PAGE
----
“Knowing the truth is always good”
I didn’t realise that this book was as new as it is, for some reason I’d assumed it was written way back when and I just hadn’t heard if it. But when my copy came in the post, the Sunday times had a sticker on the cover hailing it as the next hunger games. Go figure.
Wool is an anthology, made up of a collection of stories which I believe were originally released as individual short stories, each one picking up where the last left off and all set within a community of thousands who live and work in silo that tunnels a hundred or so floors down into the earth. Their society is fully and independently functioning within their artificial little world, contained safely away from the threat of the toxic air out above ground where the landscape that they are able to see through via sensors, seems is devoid of all life. They have a system, pretty decent technology, a government, even a class system and no short amount of mysteries that it’s people are forbidden to question. But the silo also has a number of curious little cats inside it’s sturdy walls, and we all know what curiosity does to cats. I don’t want to say too much about the plot or how the world came to be in such a state as I can’t really describe any one book without giving away something important from the last, but generally the story deals with the nature of society itself, how conspiracy reigns supreme in places where the masses must be kept ignorant ‘for their own good’. But it also shows how the actions of a small few, can sometimes be enough to make great change, even if all they can do is inspire others into daring to hope.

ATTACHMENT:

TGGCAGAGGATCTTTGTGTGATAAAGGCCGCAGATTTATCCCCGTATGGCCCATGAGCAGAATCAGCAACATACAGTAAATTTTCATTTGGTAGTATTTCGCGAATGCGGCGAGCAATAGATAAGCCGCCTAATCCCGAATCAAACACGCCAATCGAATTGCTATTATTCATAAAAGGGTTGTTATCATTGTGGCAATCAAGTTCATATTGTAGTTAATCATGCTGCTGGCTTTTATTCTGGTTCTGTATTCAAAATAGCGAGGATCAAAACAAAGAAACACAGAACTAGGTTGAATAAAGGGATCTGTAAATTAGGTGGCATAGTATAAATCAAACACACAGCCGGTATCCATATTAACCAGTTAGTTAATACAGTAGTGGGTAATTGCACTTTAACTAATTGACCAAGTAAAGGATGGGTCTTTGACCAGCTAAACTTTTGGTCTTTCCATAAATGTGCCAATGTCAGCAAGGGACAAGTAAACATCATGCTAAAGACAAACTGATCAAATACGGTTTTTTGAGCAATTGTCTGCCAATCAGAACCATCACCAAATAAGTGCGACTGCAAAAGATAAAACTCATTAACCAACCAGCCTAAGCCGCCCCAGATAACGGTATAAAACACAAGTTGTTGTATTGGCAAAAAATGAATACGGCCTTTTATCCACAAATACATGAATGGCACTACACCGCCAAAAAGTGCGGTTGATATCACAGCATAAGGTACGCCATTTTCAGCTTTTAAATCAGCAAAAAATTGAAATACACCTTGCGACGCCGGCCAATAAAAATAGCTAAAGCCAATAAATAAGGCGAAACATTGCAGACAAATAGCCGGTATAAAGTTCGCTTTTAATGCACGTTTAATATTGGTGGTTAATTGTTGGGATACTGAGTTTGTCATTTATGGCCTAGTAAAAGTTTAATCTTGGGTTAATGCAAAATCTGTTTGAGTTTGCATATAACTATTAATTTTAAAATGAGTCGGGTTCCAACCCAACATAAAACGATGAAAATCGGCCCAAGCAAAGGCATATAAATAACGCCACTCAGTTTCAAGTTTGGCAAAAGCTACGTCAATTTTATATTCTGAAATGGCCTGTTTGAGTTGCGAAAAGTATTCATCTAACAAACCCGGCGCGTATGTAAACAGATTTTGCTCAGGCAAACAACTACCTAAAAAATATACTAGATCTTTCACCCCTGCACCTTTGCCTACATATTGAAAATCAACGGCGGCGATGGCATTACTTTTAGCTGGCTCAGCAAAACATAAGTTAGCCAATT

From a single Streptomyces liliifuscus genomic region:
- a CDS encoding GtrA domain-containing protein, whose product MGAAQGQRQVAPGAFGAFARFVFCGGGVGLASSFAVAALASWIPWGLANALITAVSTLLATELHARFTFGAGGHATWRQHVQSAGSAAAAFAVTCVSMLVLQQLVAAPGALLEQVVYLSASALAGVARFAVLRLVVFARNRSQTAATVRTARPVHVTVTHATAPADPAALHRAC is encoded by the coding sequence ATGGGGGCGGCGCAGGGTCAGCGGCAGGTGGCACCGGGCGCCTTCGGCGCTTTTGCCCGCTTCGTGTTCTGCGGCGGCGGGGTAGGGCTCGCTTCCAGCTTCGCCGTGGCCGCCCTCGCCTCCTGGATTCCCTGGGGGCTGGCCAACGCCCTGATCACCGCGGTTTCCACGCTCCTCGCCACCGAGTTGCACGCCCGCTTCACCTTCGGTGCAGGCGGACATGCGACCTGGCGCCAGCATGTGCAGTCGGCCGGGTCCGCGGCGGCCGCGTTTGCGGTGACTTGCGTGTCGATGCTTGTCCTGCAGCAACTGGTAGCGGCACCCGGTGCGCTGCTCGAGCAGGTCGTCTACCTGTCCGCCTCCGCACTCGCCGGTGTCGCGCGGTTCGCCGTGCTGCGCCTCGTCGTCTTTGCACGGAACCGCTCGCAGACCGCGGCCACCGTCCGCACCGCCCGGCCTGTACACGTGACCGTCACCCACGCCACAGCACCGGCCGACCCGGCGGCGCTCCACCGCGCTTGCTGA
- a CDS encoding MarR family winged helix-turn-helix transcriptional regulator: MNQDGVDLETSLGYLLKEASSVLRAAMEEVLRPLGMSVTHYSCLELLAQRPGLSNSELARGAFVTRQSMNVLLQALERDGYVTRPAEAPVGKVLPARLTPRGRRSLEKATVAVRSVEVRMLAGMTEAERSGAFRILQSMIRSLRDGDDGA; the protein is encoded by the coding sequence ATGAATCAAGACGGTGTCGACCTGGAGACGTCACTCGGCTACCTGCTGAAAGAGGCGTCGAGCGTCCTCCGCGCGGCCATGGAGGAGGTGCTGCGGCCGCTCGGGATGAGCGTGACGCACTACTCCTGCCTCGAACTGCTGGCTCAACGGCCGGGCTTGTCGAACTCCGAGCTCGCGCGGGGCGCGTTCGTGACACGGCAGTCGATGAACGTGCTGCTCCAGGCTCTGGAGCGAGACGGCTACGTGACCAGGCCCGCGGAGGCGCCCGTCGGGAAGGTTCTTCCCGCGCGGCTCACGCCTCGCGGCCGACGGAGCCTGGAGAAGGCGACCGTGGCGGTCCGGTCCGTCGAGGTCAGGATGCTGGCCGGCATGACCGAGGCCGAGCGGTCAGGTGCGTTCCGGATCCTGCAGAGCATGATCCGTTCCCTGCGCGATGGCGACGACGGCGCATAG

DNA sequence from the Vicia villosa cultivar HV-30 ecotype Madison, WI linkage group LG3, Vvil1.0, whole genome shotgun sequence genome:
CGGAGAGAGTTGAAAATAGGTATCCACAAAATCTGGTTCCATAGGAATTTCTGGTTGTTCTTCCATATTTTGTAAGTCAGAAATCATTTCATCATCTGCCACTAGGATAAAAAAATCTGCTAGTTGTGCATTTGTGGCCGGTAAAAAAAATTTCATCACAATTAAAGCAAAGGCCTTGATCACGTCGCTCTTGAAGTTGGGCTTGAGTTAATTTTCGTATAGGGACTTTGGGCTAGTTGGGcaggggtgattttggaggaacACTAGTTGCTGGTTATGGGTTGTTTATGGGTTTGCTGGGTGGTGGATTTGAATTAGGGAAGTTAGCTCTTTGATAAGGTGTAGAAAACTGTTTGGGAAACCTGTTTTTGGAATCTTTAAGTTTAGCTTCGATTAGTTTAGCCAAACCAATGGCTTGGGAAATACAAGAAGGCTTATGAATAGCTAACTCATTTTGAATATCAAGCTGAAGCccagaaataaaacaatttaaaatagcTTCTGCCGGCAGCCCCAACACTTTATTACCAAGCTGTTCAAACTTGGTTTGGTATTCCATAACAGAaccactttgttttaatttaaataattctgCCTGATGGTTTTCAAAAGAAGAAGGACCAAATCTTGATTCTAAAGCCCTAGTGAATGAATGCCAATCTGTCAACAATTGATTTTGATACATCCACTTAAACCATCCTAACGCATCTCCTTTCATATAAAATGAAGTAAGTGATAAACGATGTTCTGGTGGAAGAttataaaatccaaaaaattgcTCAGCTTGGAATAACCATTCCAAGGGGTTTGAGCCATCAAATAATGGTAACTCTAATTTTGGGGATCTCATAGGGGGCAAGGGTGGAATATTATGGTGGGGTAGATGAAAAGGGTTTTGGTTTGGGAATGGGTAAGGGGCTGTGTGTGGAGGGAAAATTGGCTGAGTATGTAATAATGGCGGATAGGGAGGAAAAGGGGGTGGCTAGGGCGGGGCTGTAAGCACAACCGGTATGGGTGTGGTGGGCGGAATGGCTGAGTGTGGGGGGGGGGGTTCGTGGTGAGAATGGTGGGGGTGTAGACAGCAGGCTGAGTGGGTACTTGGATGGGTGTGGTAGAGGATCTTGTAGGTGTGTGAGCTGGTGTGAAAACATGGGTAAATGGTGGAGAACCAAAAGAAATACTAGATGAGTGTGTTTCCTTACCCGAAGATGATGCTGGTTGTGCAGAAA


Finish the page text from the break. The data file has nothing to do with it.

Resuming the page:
It’s a very interesting and gripping story and really well told. Rather than the post apocalyptic dystopia I’d been expecting, Wool turned out to be more of a murder mystery/ thriller/conspiracy book, and if that hasn’t ever been a genre before, it should be! Howey reveals tiny bits of information to the reader at a time, dangling the carrot just far enough out of reach to keep us reading without getting frustrating. Revelations come to us at the same moment they come to the story’s narrators and I really enjoyed puzzling over what I thought might be happening, even though Howey always seemed to manage to surprise me. Books like these are why I love to read!